Devonshire Characters and Strange Events/Steer Nor'-West

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I HAVE seen a water-colour drawing made by a great-aunt of mine, Miss Marianne Snow, of Belmont, near Exeter, of Torquay before it was "invented" and turned into a fashionable winter residence and watering-place. It was a quiet fishing-village, consisting of a few cottages, under richly wooded hills.

In one of these cottages, at the close of the eighteenth century, at the time when this water-colour was made, lived a sailor named Robert Bruce.

Bruce is not a Devonshire name, and we may shrewdly suspect that he was a Browse, and that his shipmates called him by the better-known Scottish name, which sounds almost identical with Browse. The Browses formed a considerable clan about Torquay and Teignmouth. But whether of Scotch origin or not, he was a native of Torquay. When he reached the age of thirty he became first mate of a ship sailing between Liverpool and St. John, New Brunswick. On one of these periodical voyages westwards, after having been at sea six weeks, and being near the Banks of Newfoundland, the captain and mate, after having taken an observation, went below into the cabin to calculate their day's work.

The mate, Robert Bruce, absorbed in his reckonings, which did not answer his expectations, had not noticed that the captain had risen and left the cabin as soon as he had completed his calculations. Without raising his head, he called out, "I say, cap'n, I make the latitude and the longitude to be so-and-so. Not what it ought to be. What is your reckoning?"

As he received no reply, he repeated the question, and glancing over his shoulder and seeing, as he supposed, the captain figuring on his slate, he asked a third time, and again without eliciting a reply. Surprised and vexed, he stood up, and to his inexpressible astonishment saw that the seated man, engaged on the slate, was not the captain, but an entire stranger. He noted his features and his garments, both wholly different from those of his superior officer. At the same moment the stranger raised his head and looked him full in the eyes. The face was that of a man he had never seen before in his life. Much disturbed, he slipped up the ladder, and seeing the captain, went to him, and in an agitated voice told him that there was a total stranger in the cabin, at the captain's desk, engaged in writing.

"A stranger!" exclaimed the captain. "Impossible! You must have been dreaming. The steward or second mate may have gone down for aught I know."

"No, sir; it was neither. I saw the man occupying your arm-chair. He looked me full in the face, and I saw him as plainly as I see you now."

"Impossible!" said the captain. "Do you know who he is?"

"Never saw the man in my life before—an utter stranger."

"You must be gone daft, Mr. Bruce. Why, we have been six weeks at sea, and you know every man Jack who is on board."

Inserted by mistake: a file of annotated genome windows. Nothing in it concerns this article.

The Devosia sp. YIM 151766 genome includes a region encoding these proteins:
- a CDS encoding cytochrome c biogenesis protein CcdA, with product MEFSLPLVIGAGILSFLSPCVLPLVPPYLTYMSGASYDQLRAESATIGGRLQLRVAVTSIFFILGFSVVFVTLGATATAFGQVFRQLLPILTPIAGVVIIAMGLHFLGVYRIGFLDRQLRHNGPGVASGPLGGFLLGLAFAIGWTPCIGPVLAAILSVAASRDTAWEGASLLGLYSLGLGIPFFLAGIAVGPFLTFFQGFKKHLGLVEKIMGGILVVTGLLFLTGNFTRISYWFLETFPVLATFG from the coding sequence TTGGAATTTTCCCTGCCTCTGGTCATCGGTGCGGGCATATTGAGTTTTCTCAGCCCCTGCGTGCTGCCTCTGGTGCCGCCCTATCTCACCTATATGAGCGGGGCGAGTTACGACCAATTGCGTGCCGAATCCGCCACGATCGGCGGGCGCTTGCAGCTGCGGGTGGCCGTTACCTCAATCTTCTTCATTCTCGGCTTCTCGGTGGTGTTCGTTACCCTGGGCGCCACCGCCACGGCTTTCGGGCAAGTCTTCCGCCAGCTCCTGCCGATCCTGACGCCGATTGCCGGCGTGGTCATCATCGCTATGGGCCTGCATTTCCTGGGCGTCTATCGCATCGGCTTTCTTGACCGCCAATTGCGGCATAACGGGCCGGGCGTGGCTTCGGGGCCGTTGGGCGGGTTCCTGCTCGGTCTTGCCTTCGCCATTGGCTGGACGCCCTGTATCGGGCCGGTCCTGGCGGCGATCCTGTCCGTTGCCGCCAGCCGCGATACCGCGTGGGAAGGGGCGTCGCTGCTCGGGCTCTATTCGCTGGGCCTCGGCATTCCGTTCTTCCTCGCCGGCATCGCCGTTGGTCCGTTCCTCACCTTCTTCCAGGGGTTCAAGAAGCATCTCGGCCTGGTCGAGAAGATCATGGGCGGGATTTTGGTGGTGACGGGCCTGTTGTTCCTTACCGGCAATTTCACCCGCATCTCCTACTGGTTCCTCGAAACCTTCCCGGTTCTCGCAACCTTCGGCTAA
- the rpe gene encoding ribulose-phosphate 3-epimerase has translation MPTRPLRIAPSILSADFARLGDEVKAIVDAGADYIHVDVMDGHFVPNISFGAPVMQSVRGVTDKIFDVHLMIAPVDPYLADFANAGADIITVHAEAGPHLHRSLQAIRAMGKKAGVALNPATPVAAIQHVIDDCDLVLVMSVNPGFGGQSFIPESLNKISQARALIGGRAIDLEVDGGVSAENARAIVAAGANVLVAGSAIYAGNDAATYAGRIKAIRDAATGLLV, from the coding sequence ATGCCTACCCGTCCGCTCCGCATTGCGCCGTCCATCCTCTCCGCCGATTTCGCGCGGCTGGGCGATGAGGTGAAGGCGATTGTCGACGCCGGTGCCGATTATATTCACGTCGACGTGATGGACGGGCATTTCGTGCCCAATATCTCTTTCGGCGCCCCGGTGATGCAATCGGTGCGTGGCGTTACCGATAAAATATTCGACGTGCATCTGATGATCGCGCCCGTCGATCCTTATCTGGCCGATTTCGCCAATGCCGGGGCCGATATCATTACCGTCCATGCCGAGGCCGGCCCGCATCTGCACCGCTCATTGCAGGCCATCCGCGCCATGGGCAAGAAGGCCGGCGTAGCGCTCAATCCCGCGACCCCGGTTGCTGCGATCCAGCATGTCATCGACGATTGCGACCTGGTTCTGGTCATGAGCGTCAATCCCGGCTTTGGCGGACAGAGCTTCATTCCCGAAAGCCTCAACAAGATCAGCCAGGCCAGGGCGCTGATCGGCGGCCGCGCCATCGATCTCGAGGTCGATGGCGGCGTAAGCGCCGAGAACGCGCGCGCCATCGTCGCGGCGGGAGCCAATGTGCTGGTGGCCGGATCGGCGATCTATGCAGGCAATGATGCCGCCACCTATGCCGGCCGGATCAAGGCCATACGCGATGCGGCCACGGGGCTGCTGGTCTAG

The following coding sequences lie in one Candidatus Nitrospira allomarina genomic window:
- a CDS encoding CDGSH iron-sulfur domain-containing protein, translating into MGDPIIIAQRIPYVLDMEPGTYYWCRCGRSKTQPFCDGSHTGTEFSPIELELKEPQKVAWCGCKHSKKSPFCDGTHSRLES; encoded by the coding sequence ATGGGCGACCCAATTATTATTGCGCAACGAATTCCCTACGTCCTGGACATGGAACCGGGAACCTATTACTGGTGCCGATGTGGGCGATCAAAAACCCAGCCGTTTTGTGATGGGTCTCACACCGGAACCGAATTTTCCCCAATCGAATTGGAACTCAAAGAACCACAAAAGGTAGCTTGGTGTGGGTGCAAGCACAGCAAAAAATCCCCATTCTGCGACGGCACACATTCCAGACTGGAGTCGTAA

"I know that, sir; but a stranger is there, I assure you."

"Go down again, Mr. Bruce, and ask his name."

The mate hesitated. "I'm not a superstitious man," said he; "but, hang it, I don't relish the idea of facing him again alone."

"Well, well," said the captain, laughing, "I don't mind accompanying you. This is not like you, Bruce, not like you at all—you're not in liquor. It is a mere delusion."

The captain descended the stairs accompanied by the mate; and, sure enough, the cabin was empty.

"There you are, convicted of dreaming," said the former. "Did not I tell you as much?"

"I can't say how it was, sir," replied Bruce, "but I could take my oath on the Gospels that I saw a man writing on your slate."

"If he wrote, there must be something to show for it," said the captain, as he took up the slate, and at once exclaimed, "Why—good God! there is something here. Is this your fist, Mr. Bruce?"

The mate examined the slate, and there in plain, legible characters stood the words "Steer to the Nor'-West."

"You have been playing tricks," said the captain impatiently.

"On my word as a man and a sailor, sir," replied Bruce, "I know no more about this matter than just what I told you."

The captain mused, seated himself, and handing over the slate to the mate, said, "You write on the back of this slate, Steer to the Nor’-West."

Bruce did as required, and the captain narrowly compared the two writings; they differed entirely.

"Send down the second mate," he ordered.

Bruce did as required. On entering the cabin, the captain bade him write the same words, and he did so. The handwriting was again different. Next, the steward was sent for, as also every one of the crew who could write, and the result was the same. At length the captain said, "There must be a stowaway. Have the ship searched. Pipe all hands on deck." Every corner of the vessel was explored, but all in vain. The captain was more perplexed than ever. Summoning the mate to attend him in the cabin, and holding the slate before him, he asked Bruce what he considered this might mean.

"That is more than I can say, sir," replied Bruce, "I saw the man write, and there you see the writing. There must be something in it we don't understand."

"Well," said the captain, "It does look like it. We have the wind fine, "and I have a good mind to keep her away and see what comes of it all."

"If I were in your place, sir, that is what I would do. It's only a few hours lost, at the worst."

"It shall be so. Go and give the course Nor’-west, and, Mr. Bruce, have a good look-out aloft; and let it be a hand you can depend upon."

The mate gave the required orders; and about 3 p.m. the look-out reported an iceberg nearly ahead, and shortly after, that he observed a vessel of some sort close to it. As they approached, by aid of his telescope, the captain discerned a dismantled ship, apparently wedged into and frozen to the ice, and he was able to distinguish a good many human beings on it. Shortly after, he hove to, and sent out boats to the relief of the sufferers.

The vessel proved to be one from Quebec, bound to Liverpool, with passengers on board. She had become entangled in the ice, and finally frozen fast, and had been in this condition for several weeks. She was stove in, her decks swept, and was, in fact, a mere wreck. All her provisions and almost all her water had been consumed, and crew and passengers had despaired of being saved, and looked out for a watery grave. Their gratitude for this unexpected deliverance was proportionately great.